Absa, NCBA pass Stanchart in value


NCBA Group and Absa Bank Kenya have risen to overtake Standard Chartered Bank Kenya in the market capitalisation ranking of Kenya’s listed lenders.

NCBA’s market value had grown to Sh64.5 billion as of Tuesday, making it the fifth-largest bank.

The institution had an implied value of Sh44.8 billion on September 30, 2019, when it was ranked sixth.

NCBA was created on that day following the merger of the former CBA Group and NIC Group –which was listed on the bourse and took on the new name after the business combination.

The merger saw NCBA issue an additional 793.8 million shares to the former owners of CBA Group who took a combined 53 percent stake in the Nairobi Securities Exchange-listed bank.

Absa Bank’s market capitalisation also grew to Sh66.5 billion as of Tuesday, making it the fourth largest bank.

The lender was worth Sh59.7 billion on September 30, 2019, when it was ranked fifth after Stanchart whose market value stood at Sh68.6 billion.

Stanchart’s market capitalisation has since declined to Sh58.6 billion as of Tuesday, ranking it sixth.

The other listed banks maintained their positions despite posting a mix of growth and decline in shareholder wealth.

Equity Group, which has traditionally traded at the highest premium, remains the most valuable bank with a market capitalisation of Sh174.3 billion.

The bank’s market value also grew by the largest amount of Sh33 billion from Sh141.3 billion on September 30, 2019.

Equity overtook KCB in absolute profits in the year ended December 2020, extending its leadership in various measures including assets.

NCBA had the second-largest expansion in shareholder wealth at Sh19.7 billion.

This reflects the impact of the additional shares issued in the merger, the bank’s improved profitability and the higher dividend payout that has seen its share price rally the most among the listed lenders in recent months.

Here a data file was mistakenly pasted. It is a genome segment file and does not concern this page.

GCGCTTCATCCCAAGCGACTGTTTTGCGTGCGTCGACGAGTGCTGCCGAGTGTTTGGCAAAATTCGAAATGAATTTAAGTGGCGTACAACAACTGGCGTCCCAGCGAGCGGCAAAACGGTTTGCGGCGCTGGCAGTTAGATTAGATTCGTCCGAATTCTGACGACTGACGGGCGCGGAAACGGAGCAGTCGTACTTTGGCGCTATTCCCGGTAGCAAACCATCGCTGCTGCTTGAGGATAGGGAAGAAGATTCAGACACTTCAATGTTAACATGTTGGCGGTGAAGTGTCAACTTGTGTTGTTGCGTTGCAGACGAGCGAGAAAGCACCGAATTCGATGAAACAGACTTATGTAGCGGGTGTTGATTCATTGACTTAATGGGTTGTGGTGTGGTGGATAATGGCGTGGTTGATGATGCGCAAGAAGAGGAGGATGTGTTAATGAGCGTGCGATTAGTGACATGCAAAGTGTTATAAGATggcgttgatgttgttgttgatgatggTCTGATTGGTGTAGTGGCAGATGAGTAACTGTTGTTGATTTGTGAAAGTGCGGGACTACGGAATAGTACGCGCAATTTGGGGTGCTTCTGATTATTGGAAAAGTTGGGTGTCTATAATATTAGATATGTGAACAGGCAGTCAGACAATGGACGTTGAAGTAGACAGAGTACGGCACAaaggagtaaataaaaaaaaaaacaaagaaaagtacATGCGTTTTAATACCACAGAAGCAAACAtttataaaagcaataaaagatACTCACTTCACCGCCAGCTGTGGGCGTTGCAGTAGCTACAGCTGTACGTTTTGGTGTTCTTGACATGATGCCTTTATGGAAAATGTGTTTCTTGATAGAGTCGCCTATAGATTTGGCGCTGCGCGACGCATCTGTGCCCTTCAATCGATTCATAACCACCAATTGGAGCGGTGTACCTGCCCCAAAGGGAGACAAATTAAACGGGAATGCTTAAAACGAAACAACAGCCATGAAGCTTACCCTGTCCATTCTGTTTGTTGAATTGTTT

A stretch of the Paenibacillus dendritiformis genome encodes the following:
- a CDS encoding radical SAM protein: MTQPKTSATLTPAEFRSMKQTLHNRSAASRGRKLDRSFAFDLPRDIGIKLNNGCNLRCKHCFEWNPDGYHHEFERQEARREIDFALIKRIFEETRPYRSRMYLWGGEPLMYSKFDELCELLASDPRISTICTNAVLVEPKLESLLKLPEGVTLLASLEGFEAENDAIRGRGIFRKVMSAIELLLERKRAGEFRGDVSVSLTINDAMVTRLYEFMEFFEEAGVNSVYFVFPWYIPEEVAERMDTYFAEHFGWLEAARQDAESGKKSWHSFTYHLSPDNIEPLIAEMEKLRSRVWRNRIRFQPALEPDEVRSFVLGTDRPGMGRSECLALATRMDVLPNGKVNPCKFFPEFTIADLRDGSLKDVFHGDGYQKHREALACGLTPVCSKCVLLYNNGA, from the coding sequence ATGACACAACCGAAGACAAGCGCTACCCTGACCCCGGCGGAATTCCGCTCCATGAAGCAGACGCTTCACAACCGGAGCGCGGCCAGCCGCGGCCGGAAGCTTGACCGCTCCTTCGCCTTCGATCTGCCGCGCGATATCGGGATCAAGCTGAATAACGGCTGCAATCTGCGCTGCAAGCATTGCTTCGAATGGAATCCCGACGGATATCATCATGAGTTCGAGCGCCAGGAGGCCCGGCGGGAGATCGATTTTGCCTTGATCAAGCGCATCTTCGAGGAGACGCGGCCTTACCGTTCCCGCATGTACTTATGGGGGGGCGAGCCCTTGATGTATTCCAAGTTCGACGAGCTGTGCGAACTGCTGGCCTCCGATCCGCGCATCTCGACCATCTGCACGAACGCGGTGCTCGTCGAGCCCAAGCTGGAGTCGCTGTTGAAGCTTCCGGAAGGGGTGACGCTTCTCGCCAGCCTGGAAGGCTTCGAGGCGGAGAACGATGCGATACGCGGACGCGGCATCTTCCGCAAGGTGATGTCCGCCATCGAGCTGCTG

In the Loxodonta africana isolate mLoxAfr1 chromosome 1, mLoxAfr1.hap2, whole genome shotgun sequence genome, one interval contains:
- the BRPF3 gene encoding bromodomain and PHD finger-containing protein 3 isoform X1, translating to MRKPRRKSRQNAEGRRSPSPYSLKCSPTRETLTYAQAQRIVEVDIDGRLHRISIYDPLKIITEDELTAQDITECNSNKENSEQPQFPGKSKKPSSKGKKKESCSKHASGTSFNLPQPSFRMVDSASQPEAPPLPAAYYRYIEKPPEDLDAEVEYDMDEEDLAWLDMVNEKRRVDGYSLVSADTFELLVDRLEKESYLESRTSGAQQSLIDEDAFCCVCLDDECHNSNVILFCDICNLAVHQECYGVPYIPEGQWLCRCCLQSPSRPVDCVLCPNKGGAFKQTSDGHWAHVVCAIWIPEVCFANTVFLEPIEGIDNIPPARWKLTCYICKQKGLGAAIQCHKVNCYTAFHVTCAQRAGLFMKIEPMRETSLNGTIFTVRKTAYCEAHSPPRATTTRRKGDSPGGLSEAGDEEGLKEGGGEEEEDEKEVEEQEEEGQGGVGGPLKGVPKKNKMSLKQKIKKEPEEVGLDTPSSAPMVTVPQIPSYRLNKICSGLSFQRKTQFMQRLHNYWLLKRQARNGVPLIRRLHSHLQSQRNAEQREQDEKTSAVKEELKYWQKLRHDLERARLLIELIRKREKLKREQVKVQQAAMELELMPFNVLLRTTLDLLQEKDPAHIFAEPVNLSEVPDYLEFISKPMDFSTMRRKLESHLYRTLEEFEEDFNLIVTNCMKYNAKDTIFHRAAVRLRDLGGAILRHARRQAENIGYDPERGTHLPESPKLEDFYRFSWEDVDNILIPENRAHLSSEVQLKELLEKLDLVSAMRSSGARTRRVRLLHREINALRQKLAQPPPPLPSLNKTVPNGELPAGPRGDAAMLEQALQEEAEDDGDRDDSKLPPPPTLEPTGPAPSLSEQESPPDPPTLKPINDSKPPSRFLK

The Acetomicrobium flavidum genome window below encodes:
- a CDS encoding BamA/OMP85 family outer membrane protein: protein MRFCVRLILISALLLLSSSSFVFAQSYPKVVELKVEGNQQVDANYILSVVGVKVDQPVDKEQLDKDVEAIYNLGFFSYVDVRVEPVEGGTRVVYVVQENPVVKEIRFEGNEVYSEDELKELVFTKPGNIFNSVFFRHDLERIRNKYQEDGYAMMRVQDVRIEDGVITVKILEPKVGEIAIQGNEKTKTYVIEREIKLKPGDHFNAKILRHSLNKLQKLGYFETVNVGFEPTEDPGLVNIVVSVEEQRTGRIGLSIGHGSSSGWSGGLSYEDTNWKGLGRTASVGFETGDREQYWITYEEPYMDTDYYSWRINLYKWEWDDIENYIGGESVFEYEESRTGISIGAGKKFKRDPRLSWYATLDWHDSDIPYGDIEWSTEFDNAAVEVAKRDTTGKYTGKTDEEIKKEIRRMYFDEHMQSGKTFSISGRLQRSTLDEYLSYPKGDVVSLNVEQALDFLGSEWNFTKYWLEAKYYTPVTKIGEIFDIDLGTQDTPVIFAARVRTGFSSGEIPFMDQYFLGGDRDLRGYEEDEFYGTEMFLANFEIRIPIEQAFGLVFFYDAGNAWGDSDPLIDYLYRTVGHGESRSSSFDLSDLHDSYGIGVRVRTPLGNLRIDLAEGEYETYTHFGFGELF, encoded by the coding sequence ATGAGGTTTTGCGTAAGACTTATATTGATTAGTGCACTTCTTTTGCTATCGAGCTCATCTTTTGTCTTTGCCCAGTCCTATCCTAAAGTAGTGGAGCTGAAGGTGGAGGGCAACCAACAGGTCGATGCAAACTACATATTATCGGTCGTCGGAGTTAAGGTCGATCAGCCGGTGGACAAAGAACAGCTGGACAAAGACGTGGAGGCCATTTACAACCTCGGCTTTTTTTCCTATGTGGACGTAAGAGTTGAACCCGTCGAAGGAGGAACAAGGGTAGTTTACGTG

The stock surged to a 52-week high of Sh40.2 on Tuesday last week before easing to close at Sh39.2 this Tuesday.

NCBA nearly doubled its net income to Sh12.8 billion in the nine months that ended September.

The bank has also announced that it will be distributing up to half of its profits going forward, signalling more generous dividends than was the case before.

Absa is third, expanding its shareholder wealth by Sh6.7 billion over the review period.

The bank posted a 30 per cent jump in net profit to Sh10.7 billion in the nine months that ended September on the back of higher income from lending.

Absa, which completed its expensive separation from its former parent firm Barclays Plc, has also joined other listed banks in reinstating dividends whose payout became erratic in the wake of the Covid-19 pandemic.

Stanbic Holdings saw its market capitalisation rise by Sh6.3 billion to Sh44.2 billion but kept its position as the seventh most valuable bank.

Co-op Bank added Sh2.3 billion to shareholder wealth to Sh72.1 billion, retaining its third rank.

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